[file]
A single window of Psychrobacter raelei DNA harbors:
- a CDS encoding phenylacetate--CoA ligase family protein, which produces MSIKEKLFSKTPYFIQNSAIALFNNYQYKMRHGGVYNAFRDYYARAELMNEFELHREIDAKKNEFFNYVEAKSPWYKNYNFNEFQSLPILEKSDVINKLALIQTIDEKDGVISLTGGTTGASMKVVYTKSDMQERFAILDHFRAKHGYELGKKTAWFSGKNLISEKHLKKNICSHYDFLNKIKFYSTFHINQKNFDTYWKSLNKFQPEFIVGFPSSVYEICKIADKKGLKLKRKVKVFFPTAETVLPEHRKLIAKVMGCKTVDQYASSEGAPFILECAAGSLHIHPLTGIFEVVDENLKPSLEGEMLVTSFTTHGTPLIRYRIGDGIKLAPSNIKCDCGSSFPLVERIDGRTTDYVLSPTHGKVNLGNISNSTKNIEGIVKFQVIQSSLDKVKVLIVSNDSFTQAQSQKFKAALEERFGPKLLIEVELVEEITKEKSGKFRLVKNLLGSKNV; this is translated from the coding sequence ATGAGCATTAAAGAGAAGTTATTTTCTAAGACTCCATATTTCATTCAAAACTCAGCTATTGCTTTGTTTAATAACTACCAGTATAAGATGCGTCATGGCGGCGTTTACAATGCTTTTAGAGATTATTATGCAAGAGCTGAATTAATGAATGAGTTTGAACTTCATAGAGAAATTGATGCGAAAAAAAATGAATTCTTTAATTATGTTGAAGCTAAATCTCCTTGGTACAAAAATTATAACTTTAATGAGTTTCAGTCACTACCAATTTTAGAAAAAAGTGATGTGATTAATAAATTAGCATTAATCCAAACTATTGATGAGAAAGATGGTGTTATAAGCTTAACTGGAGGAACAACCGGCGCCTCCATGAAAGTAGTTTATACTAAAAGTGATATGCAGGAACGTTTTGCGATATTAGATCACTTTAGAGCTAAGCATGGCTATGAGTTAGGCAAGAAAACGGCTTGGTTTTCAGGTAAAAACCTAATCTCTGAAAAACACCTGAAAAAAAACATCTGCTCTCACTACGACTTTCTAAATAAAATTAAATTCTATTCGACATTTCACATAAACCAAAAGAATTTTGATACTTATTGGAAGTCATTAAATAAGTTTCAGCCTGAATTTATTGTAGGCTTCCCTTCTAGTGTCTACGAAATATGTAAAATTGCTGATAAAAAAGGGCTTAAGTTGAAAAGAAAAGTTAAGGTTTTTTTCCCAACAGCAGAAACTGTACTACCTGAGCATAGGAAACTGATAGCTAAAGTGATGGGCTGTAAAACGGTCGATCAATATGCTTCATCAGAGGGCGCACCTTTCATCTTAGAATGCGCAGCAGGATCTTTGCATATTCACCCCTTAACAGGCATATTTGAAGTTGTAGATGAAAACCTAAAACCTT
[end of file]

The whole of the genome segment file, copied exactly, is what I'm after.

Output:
A single window of Psychrobacter raelei DNA harbors:
- a CDS encoding phenylacetate--CoA ligase family protein, which produces MSIKEKLFSKTPYFIQNSAIALFNNYQYKMRHGGVYNAFRDYYARAELMNEFELHREIDAKKNEFFNYVEAKSPWYKNYNFNEFQSLPILEKSDVINKLALIQTIDEKDGVISLTGGTTGASMKVVYTKSDMQERFAILDHFRAKHGYELGKKTAWFSGKNLISEKHLKKNICSHYDFLNKIKFYSTFHINQKNFDTYWKSLNKFQPEFIVGFPSSVYEICKIADKKGLKLKRKVKVFFPTAETVLPEHRKLIAKVMGCKTVDQYASSEGAPFILECAAGSLHIHPLTGIFEVVDENLKPSLEGEMLVTSFTTHGTPLIRYRIGDGIKLAPSNIKCDCGSSFPLVERIDGRTTDYVLSPTHGKVNLGNISNSTKNIEGIVKFQVIQSSLDKVKVLIVSNDSFTQAQSQKFKAALEERFGPKLLIEVELVEEITKEKSGKFRLVKNLLGSKNV; this is translated from the coding sequence ATGAGCATTAAAGAGAAGTTATTTTCTAAGACTCCATATTTCATTCAAAACTCAGCTATTGCTTTGTTTAATAACTACCAGTATAAGATGCGTCATGGCGGCGTTTACAATGCTTTTAGAGATTATTATGCAAGAGCTGAATTAATGAATGAGTTTGAACTTCATAGAGAAATTGATGCGAAAAAAAATGAATTCTTTAATTATGTTGAAGCTAAATCTCCTTGGTACAAAAATTATAACTTTAATGAGTTTCAGTCACTACCAATTTTAGAAAAAAGTGATGTGATTAATAAATTAGCATTAATCCAAACTATTGATGAGAAAGATGGTGTTATAAGCTTAACTGGAGGAACAACCGGCGCCTCCATGAAAGTAGTTTATACTAAAAGTGATATGCAGGAACGTTTTGCGATATTAGATCACTTTAGAGCTAAGCATGGCTATGAGTTAGGCAAGAAAACGGCTTGGTTTTCAGGTAAAAACCTAATCTCTGAAAAACACCTGAAAAAAAACATCTGCTCTCACTACGACTTTCTAAATAAAATTAAATTCTATTCGACATTTCACATAAACCAAAAGAATTTTGATACTTATTGGAAGTCATTAAATAAGTTTCAGCCTGAATTTATTGTAGGCTTCCCTTCTAGTGTCTACGAAATATGTAAAATTGCTGATAAAAAAGGGCTTAAGTTGAAAAGAAAAGTTAAGGTTTTTTTCCCAACAGCAGAAACTGTACTACCTGAGCATAGGAAACTGATAGCTAAAGTGATGGGCTGTAAAACGGTCGATCAATATGCTTCATCAGAGGGCGCACCTTTCATCTTAGAATGCGCAGCAGGATCTTTGCATATTCACCCCTTAACAGGCATATTTGAAGTTGTAGATGAAAACCTAAAACCTT